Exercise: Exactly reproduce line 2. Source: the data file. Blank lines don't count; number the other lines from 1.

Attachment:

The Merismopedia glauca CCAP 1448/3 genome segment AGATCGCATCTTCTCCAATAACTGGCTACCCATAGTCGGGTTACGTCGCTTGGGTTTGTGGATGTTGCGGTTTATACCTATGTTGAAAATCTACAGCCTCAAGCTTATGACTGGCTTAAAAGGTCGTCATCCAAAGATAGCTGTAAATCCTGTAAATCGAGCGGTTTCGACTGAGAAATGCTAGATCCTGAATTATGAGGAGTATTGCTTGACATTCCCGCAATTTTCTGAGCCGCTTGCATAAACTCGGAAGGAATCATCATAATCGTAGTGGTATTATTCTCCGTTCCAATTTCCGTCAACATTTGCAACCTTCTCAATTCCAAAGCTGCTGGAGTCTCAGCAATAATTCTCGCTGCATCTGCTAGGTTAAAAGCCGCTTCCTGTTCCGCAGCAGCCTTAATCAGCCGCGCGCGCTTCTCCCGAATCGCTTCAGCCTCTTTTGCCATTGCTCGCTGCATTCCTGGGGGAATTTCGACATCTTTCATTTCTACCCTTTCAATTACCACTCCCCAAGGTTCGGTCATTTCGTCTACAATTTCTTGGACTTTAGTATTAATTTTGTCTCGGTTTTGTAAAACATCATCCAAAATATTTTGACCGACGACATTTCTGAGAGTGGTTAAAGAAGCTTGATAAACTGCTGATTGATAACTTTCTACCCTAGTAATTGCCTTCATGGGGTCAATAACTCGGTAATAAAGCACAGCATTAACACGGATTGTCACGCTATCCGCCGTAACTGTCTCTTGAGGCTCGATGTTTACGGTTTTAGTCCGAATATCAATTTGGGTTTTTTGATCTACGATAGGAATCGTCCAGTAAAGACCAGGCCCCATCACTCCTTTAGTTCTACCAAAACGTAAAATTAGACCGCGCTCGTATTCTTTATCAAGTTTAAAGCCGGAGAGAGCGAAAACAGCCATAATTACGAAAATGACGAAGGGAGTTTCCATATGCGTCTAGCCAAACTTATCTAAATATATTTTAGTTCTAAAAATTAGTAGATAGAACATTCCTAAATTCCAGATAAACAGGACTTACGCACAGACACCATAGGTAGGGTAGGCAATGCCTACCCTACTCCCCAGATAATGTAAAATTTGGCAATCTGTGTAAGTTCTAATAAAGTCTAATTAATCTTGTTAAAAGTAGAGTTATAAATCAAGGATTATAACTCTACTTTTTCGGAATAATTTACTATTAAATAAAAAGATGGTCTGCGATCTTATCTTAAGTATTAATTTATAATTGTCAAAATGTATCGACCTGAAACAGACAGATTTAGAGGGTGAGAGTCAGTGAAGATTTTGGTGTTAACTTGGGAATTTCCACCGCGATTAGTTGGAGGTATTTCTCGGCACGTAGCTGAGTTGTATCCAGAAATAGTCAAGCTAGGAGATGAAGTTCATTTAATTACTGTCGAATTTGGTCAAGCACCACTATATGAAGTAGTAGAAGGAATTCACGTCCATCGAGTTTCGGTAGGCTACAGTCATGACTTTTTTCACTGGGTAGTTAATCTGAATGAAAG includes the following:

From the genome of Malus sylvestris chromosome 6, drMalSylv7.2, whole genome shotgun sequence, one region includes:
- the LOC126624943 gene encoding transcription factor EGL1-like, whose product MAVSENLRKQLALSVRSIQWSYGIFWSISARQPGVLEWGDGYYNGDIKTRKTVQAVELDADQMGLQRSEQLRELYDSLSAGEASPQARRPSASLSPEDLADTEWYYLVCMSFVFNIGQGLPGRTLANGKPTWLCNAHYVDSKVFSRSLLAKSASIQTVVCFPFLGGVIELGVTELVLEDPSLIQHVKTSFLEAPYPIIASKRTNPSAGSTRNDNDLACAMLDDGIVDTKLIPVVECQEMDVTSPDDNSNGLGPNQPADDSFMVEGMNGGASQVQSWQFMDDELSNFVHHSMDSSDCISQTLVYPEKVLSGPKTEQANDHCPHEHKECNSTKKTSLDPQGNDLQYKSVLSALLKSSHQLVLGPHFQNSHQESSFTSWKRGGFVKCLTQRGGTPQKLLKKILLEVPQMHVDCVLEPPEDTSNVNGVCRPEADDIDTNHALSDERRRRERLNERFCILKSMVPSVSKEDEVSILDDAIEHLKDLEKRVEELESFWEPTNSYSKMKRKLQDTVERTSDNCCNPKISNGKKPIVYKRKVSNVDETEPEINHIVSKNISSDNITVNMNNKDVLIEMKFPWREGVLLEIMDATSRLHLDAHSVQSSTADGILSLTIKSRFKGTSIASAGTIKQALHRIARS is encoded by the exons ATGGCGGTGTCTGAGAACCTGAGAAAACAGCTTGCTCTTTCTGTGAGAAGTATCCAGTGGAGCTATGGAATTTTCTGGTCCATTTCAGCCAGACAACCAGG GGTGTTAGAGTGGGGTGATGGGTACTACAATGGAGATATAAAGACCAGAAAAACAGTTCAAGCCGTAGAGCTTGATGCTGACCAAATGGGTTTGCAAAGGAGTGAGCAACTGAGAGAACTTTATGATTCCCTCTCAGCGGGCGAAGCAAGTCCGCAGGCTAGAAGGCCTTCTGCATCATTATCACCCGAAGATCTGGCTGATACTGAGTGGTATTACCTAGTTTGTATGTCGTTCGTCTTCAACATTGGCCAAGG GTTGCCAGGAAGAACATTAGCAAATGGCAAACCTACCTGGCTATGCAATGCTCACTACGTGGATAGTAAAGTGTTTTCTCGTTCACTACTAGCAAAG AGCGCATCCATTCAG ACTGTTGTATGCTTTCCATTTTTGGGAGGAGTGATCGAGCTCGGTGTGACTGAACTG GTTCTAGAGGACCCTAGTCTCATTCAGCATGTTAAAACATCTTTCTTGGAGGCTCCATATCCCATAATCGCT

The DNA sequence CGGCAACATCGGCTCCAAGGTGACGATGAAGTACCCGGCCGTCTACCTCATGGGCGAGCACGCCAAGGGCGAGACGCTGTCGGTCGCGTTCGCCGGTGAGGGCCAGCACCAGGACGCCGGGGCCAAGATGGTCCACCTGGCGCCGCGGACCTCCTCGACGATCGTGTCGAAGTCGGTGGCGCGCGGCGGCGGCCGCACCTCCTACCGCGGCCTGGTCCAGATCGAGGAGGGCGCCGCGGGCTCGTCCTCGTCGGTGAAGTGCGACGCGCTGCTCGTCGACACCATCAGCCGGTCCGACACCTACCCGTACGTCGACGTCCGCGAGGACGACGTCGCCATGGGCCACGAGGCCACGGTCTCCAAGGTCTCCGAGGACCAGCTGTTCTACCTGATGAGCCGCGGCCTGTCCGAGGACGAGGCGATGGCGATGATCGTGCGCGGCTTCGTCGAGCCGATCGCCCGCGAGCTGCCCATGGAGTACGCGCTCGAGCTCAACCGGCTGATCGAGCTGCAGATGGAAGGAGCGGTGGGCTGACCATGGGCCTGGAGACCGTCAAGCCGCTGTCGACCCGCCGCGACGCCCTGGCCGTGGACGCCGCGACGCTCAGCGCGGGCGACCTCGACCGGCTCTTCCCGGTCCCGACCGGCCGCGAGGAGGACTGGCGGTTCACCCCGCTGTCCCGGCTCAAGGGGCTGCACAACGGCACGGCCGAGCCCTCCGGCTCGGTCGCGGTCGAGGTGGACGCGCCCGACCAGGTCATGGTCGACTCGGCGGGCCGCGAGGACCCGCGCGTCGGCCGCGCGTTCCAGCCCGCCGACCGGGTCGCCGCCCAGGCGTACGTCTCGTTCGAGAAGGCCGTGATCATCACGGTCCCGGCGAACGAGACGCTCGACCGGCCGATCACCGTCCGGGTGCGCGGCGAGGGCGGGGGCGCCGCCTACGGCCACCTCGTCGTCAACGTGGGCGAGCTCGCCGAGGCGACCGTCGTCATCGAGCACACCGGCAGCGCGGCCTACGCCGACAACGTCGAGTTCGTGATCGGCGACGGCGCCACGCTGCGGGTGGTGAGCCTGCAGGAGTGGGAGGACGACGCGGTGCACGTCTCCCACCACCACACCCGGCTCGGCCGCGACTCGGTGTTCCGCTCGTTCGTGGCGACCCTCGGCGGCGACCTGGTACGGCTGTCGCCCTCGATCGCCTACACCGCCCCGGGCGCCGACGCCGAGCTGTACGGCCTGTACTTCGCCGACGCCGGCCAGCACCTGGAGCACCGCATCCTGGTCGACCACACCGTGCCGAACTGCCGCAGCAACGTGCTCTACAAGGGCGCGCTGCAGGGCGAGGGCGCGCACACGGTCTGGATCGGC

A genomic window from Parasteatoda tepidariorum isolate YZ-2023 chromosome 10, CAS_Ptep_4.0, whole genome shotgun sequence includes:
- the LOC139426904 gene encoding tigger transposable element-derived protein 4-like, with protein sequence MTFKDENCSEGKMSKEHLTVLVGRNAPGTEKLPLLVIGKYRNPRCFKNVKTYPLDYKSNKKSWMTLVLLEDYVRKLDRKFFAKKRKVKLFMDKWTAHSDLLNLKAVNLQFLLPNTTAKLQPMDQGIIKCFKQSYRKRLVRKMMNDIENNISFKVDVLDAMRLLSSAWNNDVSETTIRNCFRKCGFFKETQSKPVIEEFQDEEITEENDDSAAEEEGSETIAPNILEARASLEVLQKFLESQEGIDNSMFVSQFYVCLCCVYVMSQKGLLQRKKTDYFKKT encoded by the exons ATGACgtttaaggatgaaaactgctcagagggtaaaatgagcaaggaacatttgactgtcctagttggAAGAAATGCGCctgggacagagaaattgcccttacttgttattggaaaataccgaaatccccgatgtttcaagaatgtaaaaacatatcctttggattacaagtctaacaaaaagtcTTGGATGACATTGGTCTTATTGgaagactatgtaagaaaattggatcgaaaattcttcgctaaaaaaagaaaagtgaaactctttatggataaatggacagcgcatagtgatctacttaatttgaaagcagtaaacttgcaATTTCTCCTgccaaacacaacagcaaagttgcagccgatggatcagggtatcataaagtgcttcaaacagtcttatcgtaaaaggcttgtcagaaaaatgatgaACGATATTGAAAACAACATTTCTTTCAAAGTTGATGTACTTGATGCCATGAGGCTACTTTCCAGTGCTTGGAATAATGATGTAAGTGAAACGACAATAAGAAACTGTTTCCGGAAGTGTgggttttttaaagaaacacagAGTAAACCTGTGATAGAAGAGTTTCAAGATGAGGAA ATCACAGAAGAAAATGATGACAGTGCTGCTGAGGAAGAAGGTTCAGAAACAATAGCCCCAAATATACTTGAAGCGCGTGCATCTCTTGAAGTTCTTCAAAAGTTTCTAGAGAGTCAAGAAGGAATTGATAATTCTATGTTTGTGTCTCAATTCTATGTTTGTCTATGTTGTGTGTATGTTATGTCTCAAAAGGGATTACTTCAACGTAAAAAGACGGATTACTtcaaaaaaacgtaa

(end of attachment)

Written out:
From the genome of Malus sylvestris chromosome 6, drMalSylv7.2, whole genome shotgun sequence, one region includes: